Demand and Supply Curve

Demand is an economic term that refers to what consumers are prepared and able to buy. It signifies the relationship between the range of prices of a given product and the quantities customers will buy at every price. In a demand relationship, price is the independent variable while quantity demanded at each price is the dependent variable. To find out the connection between the two variables, economists assume that all factors affecting quantity demanded and price remain constant (ceteris paribus). This relationship shows that there is an inverse correlation between the product’s quantity demanded and its price (Henderson, 2009).

Demand curve is a graph like the one shown below that shows possible combinations of prices as well as quantities of a demanded product. Price which is the independent variable is normally on the vertical axis, whereas the quantity demanded which is the dependent variable is placed on the horizontal axis. It differs from convention mathematics; where dependent variable is place on the vertical axis while the independent variable on the horizontal axis. The demand curve downward slope reflects the law of demand; which means an increase in the price of the product decreases the quantity demanded and vice versa. A change in the cost of a commodity produces a movement along the demand curve. The demand curve characterizes customers desire to purchase a specific sold by a specific firm. Market demand curve shows the correlation between the quantities of a product demanded by all customers at its price, ceteris paribus (Henderson, 2009).

The demand of any product can either be price inelastic, unitary inelastic or price elastic by the slope of the demand curve. A demand curve that has a small negative slope is referred as elastic which indicates that a given increase in the price of the product leads to a disproportionate fall in the quantity demanded for instance products that have a lot of substitutes such as LCD TVs. A curve with a high negative slope is said to be inelastic, which indicates that raising the price leads to a little change in quantity demanded a good example include goods that have few substitutes such as petrol. A change in the quantity of a product demanded at any given product represents a shift in the demand curve which can either be an increase or a fall in demand. An increase in demand indicates that consumers are demanding for large quantities of a certain product at any given price than before. While a fall in demand indicates that consumers are demanding lesser quantity of a certain good at any given price than before. Economists have identified factors that cause a shift in the demand of any product and include; changes in income, tastes, population, expectations and change in price of related goods

Demand curve

Price

Supply Curve

Supply curve is a graphical representation of how much products or service people are will to sell at any give price. When a price of a certain commodity changes, the quantity supplied moves in the same direction. Therefore, there is direct correlation between price and the quantity supplied when all other factors are kept constant (ceteris paribus). The supply curve is normally positively sloped, which is in line with the law of supply. An increase in price encourages businesses to increase its production by hiring more workers and buying more raw materials and the vice versa (Cachon & Terwiesch, 2012).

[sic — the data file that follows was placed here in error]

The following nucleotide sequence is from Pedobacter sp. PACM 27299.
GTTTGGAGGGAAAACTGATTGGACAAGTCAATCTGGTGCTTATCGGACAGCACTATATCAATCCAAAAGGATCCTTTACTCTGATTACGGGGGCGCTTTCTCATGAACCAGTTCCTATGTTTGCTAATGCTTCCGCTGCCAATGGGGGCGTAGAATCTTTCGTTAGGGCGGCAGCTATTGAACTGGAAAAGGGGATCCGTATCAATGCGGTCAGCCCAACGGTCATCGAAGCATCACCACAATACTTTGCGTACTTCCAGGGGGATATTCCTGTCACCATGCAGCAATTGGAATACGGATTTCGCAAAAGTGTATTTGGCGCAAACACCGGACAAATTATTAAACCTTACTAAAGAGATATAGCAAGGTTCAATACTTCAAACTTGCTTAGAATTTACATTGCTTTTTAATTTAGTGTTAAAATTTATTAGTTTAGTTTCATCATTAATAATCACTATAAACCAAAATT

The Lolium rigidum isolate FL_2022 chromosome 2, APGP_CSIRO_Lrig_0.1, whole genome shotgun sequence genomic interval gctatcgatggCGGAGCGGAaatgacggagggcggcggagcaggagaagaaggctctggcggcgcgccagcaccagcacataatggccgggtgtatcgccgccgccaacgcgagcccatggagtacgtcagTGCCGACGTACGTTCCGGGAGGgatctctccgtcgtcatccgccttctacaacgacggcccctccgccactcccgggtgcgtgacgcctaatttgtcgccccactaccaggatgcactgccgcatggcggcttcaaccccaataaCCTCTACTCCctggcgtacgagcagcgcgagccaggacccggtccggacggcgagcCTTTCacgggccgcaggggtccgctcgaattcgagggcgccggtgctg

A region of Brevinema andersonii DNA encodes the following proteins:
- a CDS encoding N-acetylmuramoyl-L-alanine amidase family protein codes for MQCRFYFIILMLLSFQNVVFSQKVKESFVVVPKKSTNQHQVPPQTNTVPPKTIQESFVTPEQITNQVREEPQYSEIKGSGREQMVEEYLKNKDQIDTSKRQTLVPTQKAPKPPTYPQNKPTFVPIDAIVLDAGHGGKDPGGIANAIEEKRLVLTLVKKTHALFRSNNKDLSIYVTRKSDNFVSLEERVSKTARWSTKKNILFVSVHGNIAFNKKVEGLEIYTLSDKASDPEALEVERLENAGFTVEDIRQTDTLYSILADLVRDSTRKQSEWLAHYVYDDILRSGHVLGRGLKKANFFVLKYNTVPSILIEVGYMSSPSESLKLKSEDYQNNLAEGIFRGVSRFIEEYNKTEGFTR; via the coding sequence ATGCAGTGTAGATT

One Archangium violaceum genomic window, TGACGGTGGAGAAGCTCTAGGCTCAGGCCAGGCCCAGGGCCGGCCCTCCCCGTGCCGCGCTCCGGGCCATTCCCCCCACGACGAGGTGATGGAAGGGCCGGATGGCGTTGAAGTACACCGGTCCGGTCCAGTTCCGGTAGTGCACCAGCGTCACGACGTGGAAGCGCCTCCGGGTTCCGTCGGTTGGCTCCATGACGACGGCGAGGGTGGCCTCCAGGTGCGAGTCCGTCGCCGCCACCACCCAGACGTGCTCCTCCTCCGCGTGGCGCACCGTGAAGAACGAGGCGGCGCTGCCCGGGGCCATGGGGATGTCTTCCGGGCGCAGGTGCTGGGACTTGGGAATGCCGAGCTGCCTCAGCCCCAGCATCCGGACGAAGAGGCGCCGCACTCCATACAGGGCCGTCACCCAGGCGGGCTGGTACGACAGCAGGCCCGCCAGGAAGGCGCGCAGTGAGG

A movement along the supply curve represents the change in the quantity supplied of a product that is a result of change in its price. Just like in the demand curve, a change in supply schedules results in a shift of the supply curve. That is a change in the quantity consumers’ demand at any given price. A supply curve can either shift to the right or to the left. A shift to the right side represents an increase in supply, meaning people will supply larger quantities of a product at any given price than before. On the other hand, a shift to the left side represents a decrease in supply. This means that people will supply less quantities of a particular product at any given price than before. Economists argue that shifts in the supply curve occurs as a result of four key factors namely, changes in input prices, change in expectations, change in the number of suppliers and changes in technology (Cachon & Terwiesch, 2012).

The price that equals the quantity demanded and the quantity supplied is referred to as the equilibrium price. The simplest way to determine the equilibrium quantity and price in any market is combining the demand curve and the supply curve to be on the same graph. Since the demand curve represents the quantity demanded at any given price whereas the supply curve shows the quantity of products or services supplied at any given price, the point at which the supply and demand curves crisscross is the equilibrium point (Cachon & Terwiesch, 2012).

References

Cachon, G. & Terwiesch, C. (2012).Matching Supply with Demand: An Introduction to   Operations Management, New York: McGraw-Hill/Irwin.

Henderson, H. (2009) Supply and Demand, Charleston: BiblioBazaar.

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